Speculation is growing in the Diet that Prime Minister Shinzo Abe may dissolve the House of Representatives at the outset of a regular Diet session that convenes in January 2017 to call a snap general election, even though Abe has denied the observations.
However, those spreading such rumors believe such an early election would benefit the ruling coalition. There is no particular cause for which the prime minister should call a general election. It would be problematic if legislators from ruling and opposition parties were to be distracted by such rumors and could not concentrate on deliberations during the ongoing extraordinary Diet session.
Rumors that Abe may dissolve the lower house in January, which have been lingering for months, have become more prevalent after the ruling Liberal Democratic Party (LDP) fixed the date of the regular party convention, which is usually held in January, for March 5 next year.
The ruling coalition has an overwhelming majority in both chambers of the Diet. Moreover, the four-year term of lower house members, who were elected in December 2014, will remain for two more years from January 2017.
“Prime Minister Abe’s term as president of the LDP ends in autumn 2018, but the party is now exploring the possibility of extending the term. If the prime minister were to call a general election and win it, his term would certainly be extended,” one LDP member said.
“Renho has become leader of the Democratic Party (DP), but the approval rating for the party has not improved much. An early election is favorable to us, considering that the economic outlook remains unclear,” another LDP member stated.
“If progress were to be made on the issue of the Northern Territories at a Japan-Russia summit meeting in December, it’d be beneficial to the ruling coalition for an election to be called shortly after that. It’d also be favorable to Komeito (the LDP’s junior coalition partner), which doesn’t want a general election to be held around the same time as next summer’s Tokyo Metropolitan Assembly race,” one other LDP insider commented.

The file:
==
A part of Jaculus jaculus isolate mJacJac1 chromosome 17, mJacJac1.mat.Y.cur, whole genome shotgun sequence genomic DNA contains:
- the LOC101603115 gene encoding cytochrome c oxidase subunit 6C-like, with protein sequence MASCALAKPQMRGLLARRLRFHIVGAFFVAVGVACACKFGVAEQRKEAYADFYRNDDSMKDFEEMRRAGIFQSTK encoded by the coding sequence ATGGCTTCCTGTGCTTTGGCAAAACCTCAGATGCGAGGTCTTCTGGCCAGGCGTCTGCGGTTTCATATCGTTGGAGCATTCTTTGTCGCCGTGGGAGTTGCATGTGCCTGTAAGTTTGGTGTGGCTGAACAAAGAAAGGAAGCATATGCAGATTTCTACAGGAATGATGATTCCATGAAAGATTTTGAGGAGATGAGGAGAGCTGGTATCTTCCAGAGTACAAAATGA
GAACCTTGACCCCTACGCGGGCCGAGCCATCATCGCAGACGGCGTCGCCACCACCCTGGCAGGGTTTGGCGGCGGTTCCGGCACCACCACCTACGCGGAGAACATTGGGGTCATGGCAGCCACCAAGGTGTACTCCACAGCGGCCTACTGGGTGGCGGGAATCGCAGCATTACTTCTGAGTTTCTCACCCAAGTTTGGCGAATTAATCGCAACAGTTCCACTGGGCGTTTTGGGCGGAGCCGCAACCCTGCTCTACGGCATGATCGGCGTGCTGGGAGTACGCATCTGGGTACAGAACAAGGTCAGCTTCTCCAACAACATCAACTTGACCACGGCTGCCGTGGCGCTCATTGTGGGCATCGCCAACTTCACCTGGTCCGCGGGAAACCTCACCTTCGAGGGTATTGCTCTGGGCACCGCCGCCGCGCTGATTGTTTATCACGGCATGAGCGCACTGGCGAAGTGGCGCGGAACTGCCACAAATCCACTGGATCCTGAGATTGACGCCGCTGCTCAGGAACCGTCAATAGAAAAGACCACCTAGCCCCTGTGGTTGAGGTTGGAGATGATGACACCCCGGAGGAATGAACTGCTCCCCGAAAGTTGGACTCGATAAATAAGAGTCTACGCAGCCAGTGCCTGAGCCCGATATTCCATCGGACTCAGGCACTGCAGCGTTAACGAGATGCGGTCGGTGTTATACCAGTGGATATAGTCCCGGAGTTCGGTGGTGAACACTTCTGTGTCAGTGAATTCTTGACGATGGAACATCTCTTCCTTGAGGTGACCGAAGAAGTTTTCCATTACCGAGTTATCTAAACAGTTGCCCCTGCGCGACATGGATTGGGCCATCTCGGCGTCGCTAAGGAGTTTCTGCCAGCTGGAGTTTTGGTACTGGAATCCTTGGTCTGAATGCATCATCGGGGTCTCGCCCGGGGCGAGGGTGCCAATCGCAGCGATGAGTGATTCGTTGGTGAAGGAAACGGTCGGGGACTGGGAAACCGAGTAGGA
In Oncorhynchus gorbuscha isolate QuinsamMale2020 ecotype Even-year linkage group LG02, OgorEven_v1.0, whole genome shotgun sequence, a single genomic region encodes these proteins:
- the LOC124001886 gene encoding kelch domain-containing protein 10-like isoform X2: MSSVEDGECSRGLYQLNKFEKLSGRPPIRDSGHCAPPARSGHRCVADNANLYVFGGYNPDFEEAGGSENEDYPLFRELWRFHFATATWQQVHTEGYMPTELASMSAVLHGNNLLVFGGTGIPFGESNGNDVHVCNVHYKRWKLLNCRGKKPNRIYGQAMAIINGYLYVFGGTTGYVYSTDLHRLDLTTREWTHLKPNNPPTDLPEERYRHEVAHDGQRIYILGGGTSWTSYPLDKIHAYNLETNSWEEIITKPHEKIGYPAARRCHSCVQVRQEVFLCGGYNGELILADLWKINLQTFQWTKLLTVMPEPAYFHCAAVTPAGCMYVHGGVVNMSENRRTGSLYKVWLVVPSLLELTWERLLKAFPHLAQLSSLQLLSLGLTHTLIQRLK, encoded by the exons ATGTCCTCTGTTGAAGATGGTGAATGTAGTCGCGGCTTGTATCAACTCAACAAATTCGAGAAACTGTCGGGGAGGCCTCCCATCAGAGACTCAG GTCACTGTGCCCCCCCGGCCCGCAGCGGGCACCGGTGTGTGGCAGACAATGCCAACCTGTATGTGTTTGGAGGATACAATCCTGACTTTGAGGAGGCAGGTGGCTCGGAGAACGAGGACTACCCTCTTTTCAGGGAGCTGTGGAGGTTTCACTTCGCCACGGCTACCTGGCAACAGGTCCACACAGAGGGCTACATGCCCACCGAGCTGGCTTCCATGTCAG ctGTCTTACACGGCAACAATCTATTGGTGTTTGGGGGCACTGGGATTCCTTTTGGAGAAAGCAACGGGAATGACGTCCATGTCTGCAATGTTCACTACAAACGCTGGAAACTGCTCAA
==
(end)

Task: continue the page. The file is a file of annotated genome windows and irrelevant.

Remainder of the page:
At the same time, it cannot be overlooked that some LDP members are calling for an early general election before the demarcation of some single-seat constituencies is changed to rectify the widening disparity in the value of one vote between the most populated electoral districts and the least ones.
Work to change the demarcation in order to reduce the number of single-seat constituencies by six is expected to last until summer next year. A certain period needs to be set to notify the public of the change. The LDP is likely to struggle to adjust its fielding of candidates in affected constituencies. Therefore, some LDP legislators want the next general election to be called before the demarcation is changed.
The Supreme Court has ruled that the three most recent lower house elections, in which the value of one vote in the most sparsely populated constituency was over twice that in the most densely populated electoral district, was “in a state of unconstitutionality.” A state of unconstitutionality refers to a situation that is not immediately recognized as unconstitutional but could be deemed as such unless the disparity is rectified within a reasonable timeframe.
It is inappropriate that the legislature has made light of repeated warnings by the top court. The prime minister and other high-ranking LDP members insist that the prime minister’s right to dissolve the lower chamber is not restricted even before the demarcation has been changed. However, the prime minister should prioritize the change in the demarcation of some electoral districts to rectify the vote-value disparity over calling an early general election.
Abe made a comeback as LDP president in the autumn of 2012. Since late that year, a Diet election has been held every year except in 2015 when public opinion was split over the security legislation that has opened the way for Japan to exercise the right to collective self-defense. The prime minister had reportedly considered dissolving the lower house to call a general election simultaneously with the regular upper house election this past summer, but abandoned the idea.
Members of the public have witnessed Prime Minister Abe steer the Diet in a high-handed manner once the ruling coalition won an election, as if to say all his government’s policies won public confidence.
It is highly unlikely that the bulk of Japanese voters want the lower house to be dissolved for an early snap election. A majority of members of the public apparently want Prime Minister Abe to concentrate on steadily implementing his administration’s policy measures rather than bolstering his own power base.